Trump now says he sold stocks to avoid conflicts of interest

Ivanka's business ties in Japan raise more conflicts for Donald Trump
Ivanka's business ties in Japan raise more conflicts for Donald Trump

President-elect Donald Trump, who has warned for more than a year that stocks are overpriced, now says he sold his own stock because he was worried about a conflict of interest.

Calling in to NBC's "Today" show after he was named Time magazine's Person of the Year, Trump said he got out of the market in June "because I felt I was very much going to be winning." He said he therefore "would have a tremendous ... conflict of interest owning all of these different companies."

"I don't think for me to be owning stocks when I'm making deals for this country that maybe will affect one company positively and one company negatively -- I just felt it was a conflict," he said.

Trump is on record repeatedly saying he believes stocks are in a bubble and in danger of crashing.

In October 2015, he told the newspaper The Hill: "We're in a bubble right now." In August, when he first disclosed he had gotten out of the stock market, he told Fox Business that "very scary scenarios" were ahead for investors. And in the first presidential debate in September, he said stocks were in a "big, fat, ugly bubble."

But Wednesday on "Today," he said: "I've never been a big person for the stock market." He said he bought some stocks over the years "when they were low."

It's difficult to verify that he sold at all. Trump's last financial disclosure came in May, a month before he says he sold. Trump is not required to submit another disclosure to the Office of Government Ethics until May 2018.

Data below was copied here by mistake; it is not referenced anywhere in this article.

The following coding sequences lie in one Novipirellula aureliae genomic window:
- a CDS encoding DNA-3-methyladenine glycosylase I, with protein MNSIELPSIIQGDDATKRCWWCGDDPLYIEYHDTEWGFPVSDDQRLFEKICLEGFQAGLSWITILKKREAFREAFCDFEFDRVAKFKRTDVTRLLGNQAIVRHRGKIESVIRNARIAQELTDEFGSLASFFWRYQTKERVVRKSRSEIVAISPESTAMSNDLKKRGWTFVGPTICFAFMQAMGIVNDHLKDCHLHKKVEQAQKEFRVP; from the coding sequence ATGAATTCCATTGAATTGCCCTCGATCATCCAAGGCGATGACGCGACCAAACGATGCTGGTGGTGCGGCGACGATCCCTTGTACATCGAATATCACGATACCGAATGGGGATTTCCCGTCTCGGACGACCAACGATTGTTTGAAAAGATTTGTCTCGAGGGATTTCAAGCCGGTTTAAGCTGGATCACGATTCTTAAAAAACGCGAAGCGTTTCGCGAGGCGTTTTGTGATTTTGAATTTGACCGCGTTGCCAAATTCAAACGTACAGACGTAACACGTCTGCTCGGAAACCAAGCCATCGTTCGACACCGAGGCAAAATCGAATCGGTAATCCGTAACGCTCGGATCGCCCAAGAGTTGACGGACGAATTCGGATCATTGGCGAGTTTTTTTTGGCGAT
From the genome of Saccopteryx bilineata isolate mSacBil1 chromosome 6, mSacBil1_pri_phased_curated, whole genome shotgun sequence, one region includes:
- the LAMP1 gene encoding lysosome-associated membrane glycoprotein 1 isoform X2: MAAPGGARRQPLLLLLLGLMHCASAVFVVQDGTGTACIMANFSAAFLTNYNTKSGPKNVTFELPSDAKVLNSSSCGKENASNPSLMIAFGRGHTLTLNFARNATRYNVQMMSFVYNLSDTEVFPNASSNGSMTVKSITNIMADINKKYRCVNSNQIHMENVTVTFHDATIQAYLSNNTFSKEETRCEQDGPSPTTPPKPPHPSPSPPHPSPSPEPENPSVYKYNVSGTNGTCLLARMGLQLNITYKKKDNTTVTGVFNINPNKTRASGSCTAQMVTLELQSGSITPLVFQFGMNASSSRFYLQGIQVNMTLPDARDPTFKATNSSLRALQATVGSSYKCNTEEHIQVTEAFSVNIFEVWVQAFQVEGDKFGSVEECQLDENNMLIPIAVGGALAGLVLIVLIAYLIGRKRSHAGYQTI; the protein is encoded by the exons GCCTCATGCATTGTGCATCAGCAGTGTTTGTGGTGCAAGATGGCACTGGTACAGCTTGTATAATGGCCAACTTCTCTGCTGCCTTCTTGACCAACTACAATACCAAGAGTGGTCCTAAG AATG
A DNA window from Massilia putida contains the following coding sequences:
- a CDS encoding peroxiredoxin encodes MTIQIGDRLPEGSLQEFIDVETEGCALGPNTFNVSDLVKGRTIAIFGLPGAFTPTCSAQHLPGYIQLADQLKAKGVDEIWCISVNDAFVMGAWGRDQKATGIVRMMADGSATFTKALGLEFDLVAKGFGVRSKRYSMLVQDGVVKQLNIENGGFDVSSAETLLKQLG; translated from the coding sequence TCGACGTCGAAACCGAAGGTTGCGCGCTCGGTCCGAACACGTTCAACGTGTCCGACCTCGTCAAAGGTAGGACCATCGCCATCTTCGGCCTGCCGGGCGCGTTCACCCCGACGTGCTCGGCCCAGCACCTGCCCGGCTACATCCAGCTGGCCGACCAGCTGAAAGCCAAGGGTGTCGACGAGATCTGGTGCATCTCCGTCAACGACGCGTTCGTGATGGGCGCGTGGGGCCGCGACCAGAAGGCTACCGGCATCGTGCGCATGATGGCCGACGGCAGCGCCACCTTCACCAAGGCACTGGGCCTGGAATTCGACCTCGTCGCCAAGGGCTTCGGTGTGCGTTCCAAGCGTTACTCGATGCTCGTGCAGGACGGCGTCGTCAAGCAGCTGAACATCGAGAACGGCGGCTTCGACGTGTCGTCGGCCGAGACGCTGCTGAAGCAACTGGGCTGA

Trump's statement about selling all his individual stock holdings does not address whether he has pulled out of his investments in various hedge funds, which were a far larger share of his portfolio, according to his financial disclosure filing. Hedge fund investments would mean that he indirectly owns stocks.

Related: Experts say Trump's plan to leave business isn't enough

Government ethics experts have repeatedly raised concerns about conflicts of interest posed by Trump's business interests once he becomes president.

He has promised to hold a news conference next week to detail arrangements separate himself from his business. He has suggested he will hand control of the business to three of his adult children, which some experts have said will not address the problem.

If Trump did sell, he missed a big rally. Stocks have climbed steadily since Trump was elected. The Dow Jones industrial average hit another record high on Tuesday.

Trump said on "Today" that it's proof businesses are confident about his coming administration. Rather than talking about a bubble, he said he sees more upside for stocks.

"In the history of this country, there's never been an up this big after an election," he said. "Frankly, I think we're going to go up, we have tremendous room, tremendous margin in our country."

--CNNMoney's Heather Long contributed to this story.

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